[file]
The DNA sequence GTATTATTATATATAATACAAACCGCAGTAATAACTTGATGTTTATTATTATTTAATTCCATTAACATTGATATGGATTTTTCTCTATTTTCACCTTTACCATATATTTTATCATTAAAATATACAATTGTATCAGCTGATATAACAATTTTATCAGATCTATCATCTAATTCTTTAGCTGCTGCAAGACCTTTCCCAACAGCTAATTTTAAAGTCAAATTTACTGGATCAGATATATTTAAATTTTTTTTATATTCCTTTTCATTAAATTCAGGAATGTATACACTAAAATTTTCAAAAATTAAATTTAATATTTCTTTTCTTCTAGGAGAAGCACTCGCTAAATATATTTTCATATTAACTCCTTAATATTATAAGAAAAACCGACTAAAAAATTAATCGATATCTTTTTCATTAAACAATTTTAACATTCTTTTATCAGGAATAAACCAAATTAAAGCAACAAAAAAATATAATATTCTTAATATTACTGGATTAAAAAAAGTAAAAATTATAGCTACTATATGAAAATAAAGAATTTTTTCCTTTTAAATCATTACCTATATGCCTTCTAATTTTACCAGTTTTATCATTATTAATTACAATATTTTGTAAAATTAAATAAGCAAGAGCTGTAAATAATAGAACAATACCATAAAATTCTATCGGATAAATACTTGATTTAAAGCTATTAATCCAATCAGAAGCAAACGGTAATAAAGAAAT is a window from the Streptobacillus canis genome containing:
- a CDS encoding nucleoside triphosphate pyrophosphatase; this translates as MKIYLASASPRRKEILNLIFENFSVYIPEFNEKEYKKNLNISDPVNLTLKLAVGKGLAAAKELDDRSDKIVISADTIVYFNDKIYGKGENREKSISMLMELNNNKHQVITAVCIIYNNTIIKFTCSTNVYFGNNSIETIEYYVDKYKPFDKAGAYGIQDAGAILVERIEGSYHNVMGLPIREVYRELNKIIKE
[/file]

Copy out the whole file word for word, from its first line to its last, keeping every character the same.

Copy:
The DNA sequence GTATTATTATATATAATACAAACCGCAGTAATAACTTGATGTTTATTATTATTTAATTCCATTAACATTGATATGGATTTTTCTCTATTTTCACCTTTACCATATATTTTATCATTAAAATATACAATTGTATCAGCTGATATAACAATTTTATCAGATCTATCATCTAATTCTTTAGCTGCTGCAAGACCTTTCCCAACAGCTAATTTTAAAGTCAAATTTACTGGATCAGATATATTTAAATTTTTTTTATATTCCTTTTCATTAAATTCAGGAATGTATACACTAAAATTTTCAAAAATTAAATTTAATATTTCTTTTCTTCTAGGAGAAGCACTCGCTAAATATATTTTCATATTAACTCCTTAATATTATAAGAAAAACCGACTAAAAAATTAATCGATATCTTTTTCATTAAACAATTTTAACATTCTTTTATCAGGAATAAACCAAATTAAAGCAACAAAAAAATATAATATTCTTAATATTACTGGATTAAAAAAAGTAAAAATTATAGCTACTATATGAAAATAAAGAATTTTTTCCTTTTAAATCATTACCTATATGCCTTCTAATTTTACCAGTTTTATCATTATTAATTACAATATTTTGTAAAATTAAATAAGCAAGAGCTGTAAATAATAGAACAATACCATAAAATTCTATCGGATAAATACTTGATTTAAAGCTATTAATCCAATCAGAAGCAAACGGTAATAAAGAAAT is a window from the Streptobacillus canis genome containing:
- a CDS encoding nucleoside triphosphate pyrophosphatase; this translates as MKIYLASASPRRKEILNLIFENFSVYIPEFNEKEYKKNLNISDPVNLTLKLAVGKGLAAAKELDDRSDKIVISADTIVYFNDKIYGKGENREKSISMLMELNNNKHQVITAVCIIYNNTIIKFTCSTNVYFGNNSIETIEYYVDKYKPFDKAGAYGIQDAGAILVERIEGSYHNVMGLPIREVYRELNKIIKE